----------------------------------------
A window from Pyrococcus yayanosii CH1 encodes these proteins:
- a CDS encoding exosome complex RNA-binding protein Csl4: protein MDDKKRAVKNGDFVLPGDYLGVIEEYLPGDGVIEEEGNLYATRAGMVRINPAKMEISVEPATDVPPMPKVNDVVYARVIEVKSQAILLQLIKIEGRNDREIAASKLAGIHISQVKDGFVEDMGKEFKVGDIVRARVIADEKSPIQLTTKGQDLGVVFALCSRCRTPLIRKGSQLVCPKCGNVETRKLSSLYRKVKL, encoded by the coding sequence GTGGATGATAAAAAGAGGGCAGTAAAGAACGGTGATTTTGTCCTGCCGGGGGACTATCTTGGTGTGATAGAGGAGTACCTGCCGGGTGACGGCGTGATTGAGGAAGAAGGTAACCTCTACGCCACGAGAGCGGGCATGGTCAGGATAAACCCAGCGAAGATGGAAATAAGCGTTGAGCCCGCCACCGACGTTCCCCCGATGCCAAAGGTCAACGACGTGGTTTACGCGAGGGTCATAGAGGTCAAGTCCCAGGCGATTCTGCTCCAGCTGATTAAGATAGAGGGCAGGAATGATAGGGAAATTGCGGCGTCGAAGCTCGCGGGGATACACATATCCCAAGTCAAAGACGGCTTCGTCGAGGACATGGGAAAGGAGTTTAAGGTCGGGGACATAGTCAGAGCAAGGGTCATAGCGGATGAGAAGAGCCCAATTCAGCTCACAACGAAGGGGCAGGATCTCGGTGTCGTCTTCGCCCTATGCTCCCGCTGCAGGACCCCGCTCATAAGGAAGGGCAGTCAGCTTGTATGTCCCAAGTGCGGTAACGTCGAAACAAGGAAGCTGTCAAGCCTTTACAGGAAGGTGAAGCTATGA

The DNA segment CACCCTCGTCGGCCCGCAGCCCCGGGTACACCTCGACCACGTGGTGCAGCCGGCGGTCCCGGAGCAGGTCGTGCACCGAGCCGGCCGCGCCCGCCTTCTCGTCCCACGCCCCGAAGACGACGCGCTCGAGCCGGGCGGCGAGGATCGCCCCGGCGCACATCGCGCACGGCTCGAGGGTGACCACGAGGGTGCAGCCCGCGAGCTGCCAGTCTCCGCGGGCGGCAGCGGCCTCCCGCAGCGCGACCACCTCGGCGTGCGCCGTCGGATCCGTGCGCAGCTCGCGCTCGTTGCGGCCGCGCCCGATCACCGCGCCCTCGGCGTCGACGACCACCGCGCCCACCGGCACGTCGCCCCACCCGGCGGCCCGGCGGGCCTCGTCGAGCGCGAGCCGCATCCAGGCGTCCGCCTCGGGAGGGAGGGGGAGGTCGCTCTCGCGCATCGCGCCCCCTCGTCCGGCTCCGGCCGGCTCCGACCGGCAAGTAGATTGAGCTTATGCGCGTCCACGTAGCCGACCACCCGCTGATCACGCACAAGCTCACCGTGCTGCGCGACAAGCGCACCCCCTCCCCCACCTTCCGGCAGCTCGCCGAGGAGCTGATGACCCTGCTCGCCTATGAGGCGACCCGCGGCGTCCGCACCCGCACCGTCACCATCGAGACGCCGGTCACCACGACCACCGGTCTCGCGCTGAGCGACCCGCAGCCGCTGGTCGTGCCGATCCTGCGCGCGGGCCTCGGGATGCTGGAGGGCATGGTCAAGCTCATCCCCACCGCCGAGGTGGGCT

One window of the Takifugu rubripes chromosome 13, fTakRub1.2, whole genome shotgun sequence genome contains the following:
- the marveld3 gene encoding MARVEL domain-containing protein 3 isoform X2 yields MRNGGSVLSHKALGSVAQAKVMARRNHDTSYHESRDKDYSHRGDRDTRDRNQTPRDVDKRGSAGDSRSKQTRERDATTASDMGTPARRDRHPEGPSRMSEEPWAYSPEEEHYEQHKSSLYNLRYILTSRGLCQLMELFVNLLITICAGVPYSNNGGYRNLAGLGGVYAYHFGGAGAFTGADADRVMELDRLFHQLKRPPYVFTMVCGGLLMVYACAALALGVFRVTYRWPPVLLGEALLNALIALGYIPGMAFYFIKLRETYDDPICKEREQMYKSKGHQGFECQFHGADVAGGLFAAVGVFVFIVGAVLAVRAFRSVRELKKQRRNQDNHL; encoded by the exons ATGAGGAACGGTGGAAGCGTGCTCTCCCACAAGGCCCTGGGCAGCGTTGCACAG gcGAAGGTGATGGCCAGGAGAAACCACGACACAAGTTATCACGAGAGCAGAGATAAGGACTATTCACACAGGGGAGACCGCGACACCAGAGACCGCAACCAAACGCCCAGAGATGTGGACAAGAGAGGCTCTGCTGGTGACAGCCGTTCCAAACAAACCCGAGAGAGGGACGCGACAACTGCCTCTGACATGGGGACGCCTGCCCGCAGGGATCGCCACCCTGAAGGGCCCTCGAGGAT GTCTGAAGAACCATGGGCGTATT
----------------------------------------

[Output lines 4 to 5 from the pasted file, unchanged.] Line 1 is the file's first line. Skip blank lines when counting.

One window of the Takifugu rubripes chromosome 13, fTakRub1.2, whole genome shotgun sequence genome contains the following:
- the marveld3 gene encoding MARVEL domain-containing protein 3 isoform X2 yields MRNGGSVLSHKALGSVAQAKVMARRNHDTSYHESRDKDYSHRGDRDTRDRNQTPRDVDKRGSAGDSRSKQTRERDATTASDMGTPARRDRHPEGPSRMSEEPWAYSPEEEHYEQHKSSLYNLRYILTSRGLCQLMELFVNLLITICAGVPYSNNGGYRNLAGLGGVYAYHFGGAGAFTGADADRVMELDRLFHQLKRPPYVFTMVCGGLLMVYACAALALGVFRVTYRWPPVLLGEALLNALIALGYIPGMAFYFIKLRETYDDPICKEREQMYKSKGHQGFECQFHGADVAGGLFAAVGVFVFIVGAVLAVRAFRSVRELKKQRRNQDNHL; encoded by the exons ATGAGGAACGGTGGAAGCGTGCTCTCCCACAAGGCCCTGGGCAGCGTTGCACAG gcGAAGGTGATGGCCAGGAGAAACCACGACACAAGTTATCACGAGAGCAGAGATAAGGACTATTCACACAGGGGAGACCGCGACACCAGAGACCGCAACCAAACGCCCAGAGATGTGGACAAGAGAGGCTCTGCTGGTGACAGCCGTTCCAAACAAACCCGAGAGAGGGACGCGACAACTGCCTCTGACATGGGGACGCCTGCCCGCAGGGATCGCCACCCTGAAGGGCCCTCGAGGAT GTCTGAAGAACCATGGGCGTATT